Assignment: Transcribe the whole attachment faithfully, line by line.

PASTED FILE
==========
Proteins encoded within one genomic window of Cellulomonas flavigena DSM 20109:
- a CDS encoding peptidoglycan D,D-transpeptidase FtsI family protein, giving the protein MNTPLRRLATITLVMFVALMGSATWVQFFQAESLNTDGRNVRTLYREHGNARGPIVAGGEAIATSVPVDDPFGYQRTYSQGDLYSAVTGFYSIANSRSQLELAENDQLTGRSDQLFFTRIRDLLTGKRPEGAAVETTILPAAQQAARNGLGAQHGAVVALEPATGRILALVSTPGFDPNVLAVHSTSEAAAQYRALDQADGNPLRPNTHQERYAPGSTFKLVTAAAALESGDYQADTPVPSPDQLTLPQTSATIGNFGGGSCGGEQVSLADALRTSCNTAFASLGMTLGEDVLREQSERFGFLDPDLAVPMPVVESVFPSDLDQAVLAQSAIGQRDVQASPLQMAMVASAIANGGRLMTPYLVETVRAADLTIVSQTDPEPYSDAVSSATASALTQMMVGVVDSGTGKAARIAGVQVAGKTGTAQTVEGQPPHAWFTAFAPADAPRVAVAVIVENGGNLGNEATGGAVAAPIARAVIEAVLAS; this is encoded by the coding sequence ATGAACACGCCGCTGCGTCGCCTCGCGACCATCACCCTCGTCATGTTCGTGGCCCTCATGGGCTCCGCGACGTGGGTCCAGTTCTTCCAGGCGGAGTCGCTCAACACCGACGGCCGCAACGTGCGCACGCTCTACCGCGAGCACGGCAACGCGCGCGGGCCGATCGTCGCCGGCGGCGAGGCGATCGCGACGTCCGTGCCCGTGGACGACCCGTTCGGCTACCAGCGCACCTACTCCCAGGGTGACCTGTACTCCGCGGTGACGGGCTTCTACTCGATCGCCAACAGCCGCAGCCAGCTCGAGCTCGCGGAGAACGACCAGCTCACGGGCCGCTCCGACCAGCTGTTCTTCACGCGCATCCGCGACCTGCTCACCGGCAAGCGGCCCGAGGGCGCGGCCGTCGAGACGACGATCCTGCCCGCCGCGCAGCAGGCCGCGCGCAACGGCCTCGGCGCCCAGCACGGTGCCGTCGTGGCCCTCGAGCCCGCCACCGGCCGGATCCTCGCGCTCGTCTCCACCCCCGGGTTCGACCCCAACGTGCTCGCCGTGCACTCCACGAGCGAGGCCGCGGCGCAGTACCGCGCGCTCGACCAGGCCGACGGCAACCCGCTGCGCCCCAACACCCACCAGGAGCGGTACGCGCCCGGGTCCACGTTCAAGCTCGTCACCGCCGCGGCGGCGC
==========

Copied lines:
Proteins encoded within one genomic window of Cellulomonas flavigena DSM 20109:
- a CDS encoding peptidoglycan D,D-transpeptidase FtsI family protein, giving the protein MNTPLRRLATITLVMFVALMGSATWVQFFQAESLNTDGRNVRTLYREHGNARGPIVAGGEAIATSVPVDDPFGYQRTYSQGDLYSAVTGFYSIANSRSQLELAENDQLTGRSDQLFFTRIRDLLTGKRPEGAAVETTILPAAQQAARNGLGAQHGAVVALEPATGRILALVSTPGFDPNVLAVHSTSEAAAQYRALDQADGNPLRPNTHQERYAPGSTFKLVTAAAALESGDYQADTPVPSPDQLTLPQTSATIGNFGGGSCGGEQVSLADALRTSCNTAFASLGMTLGEDVLREQSERFGFLDPDLAVPMPVVESVFPSDLDQAVLAQSAIGQRDVQASPLQMAMVASAIANGGRLMTPYLVETVRAADLTIVSQTDPEPYSDAVSSATASALTQMMVGVVDSGTGKAARIAGVQVAGKTGTAQTVEGQPPHAWFTAFAPADAPRVAVAVIVENGGNLGNEATGGAVAAPIARAVIEAVLAS; this is encoded by the coding sequence ATGAACACGCCGCTGCGTCGCCTCGCGACCATCACCCTCGTCATGTTCGTGGCCCTCATGGGCTCCGCGACGTGGGTCCAGTTCTTCCAGGCGGAGTCGCTCAACACCGACGGCCGCAACGTGCGCACGCTCTACCGCGAGCACGGCAACGCGCGCGGGCCGATCGTCGCCGGCGGCGAGGCGATCGCGACGTCCGTGCCCGTGGACGACCCGTTCGGCTACCAGCGCACCTACTCCCAGGGTGACCTGTACTCCGCGGTGACGGGCTTCTACTCGATCGCCAACAGCCGCAGCCAGCTCGAGCTCGCGGAGAACGACCAGCTCACGGGCCGCTCCGACCAGCTGTTCTTCACGCGCATCCGCGACCTGCTCACCGGCAAGCGGCCCGAGGGCGCGGCCGTCGAGACGACGATCCTGCCCGCCGCGCAGCAGGCCGCGCGCAACGGCCTCGGCGCCCAGCACGGTGCCGTCGTGGCCCTCGAGCCCGCCACCGGCCGGATCCTCGCGCTCGTCTCCACCCCCGGGTTCGACCCCAACGTGCTCGCCGTGCACTCCACGAGCGAGGCCGCGGCGCAGTACCGCGCGCTCGACCAGGCCGACGGCAACCCGCTGCGCCCCAACACCCACCAGGAGCGGTACGCGCCCGGGTCCACGTTCAAGCTCGTCACCGCCGCGGCGGCGC